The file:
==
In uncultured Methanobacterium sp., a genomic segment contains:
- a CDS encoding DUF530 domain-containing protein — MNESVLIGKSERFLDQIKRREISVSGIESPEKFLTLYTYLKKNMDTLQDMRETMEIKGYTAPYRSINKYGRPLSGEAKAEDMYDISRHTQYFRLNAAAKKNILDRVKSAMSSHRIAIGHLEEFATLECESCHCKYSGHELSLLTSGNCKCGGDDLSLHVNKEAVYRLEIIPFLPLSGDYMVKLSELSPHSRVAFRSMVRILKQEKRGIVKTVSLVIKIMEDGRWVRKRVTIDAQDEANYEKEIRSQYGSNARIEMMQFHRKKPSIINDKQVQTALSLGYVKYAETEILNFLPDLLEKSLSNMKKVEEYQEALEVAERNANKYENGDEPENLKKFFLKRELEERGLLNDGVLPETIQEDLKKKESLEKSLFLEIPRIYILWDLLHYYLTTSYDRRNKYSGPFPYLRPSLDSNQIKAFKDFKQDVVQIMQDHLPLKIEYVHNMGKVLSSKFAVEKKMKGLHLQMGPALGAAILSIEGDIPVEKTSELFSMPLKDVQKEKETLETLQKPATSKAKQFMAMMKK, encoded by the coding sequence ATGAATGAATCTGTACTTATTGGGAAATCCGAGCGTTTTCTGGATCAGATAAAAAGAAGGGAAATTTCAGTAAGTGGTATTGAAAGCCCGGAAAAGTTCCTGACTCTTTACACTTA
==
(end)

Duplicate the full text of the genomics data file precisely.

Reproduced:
In uncultured Methanobacterium sp., a genomic segment contains:
- a CDS encoding DUF530 domain-containing protein — MNESVLIGKSERFLDQIKRREISVSGIESPEKFLTLYTYLKKNMDTLQDMRETMEIKGYTAPYRSINKYGRPLSGEAKAEDMYDISRHTQYFRLNAAAKKNILDRVKSAMSSHRIAIGHLEEFATLECESCHCKYSGHELSLLTSGNCKCGGDDLSLHVNKEAVYRLEIIPFLPLSGDYMVKLSELSPHSRVAFRSMVRILKQEKRGIVKTVSLVIKIMEDGRWVRKRVTIDAQDEANYEKEIRSQYGSNARIEMMQFHRKKPSIINDKQVQTALSLGYVKYAETEILNFLPDLLEKSLSNMKKVEEYQEALEVAERNANKYENGDEPENLKKFFLKRELEERGLLNDGVLPETIQEDLKKKESLEKSLFLEIPRIYILWDLLHYYLTTSYDRRNKYSGPFPYLRPSLDSNQIKAFKDFKQDVVQIMQDHLPLKIEYVHNMGKVLSSKFAVEKKMKGLHLQMGPALGAAILSIEGDIPVEKTSELFSMPLKDVQKEKETLETLQKPATSKAKQFMAMMKK, encoded by the coding sequence ATGAATGAATCTGTACTTATTGGGAAATCCGAGCGTTTTCTGGATCAGATAAAAAGAAGGGAAATTTCAGTAAGTGGTATTGAAAGCCCGGAAAAGTTCCTGACTCTTTACACTTA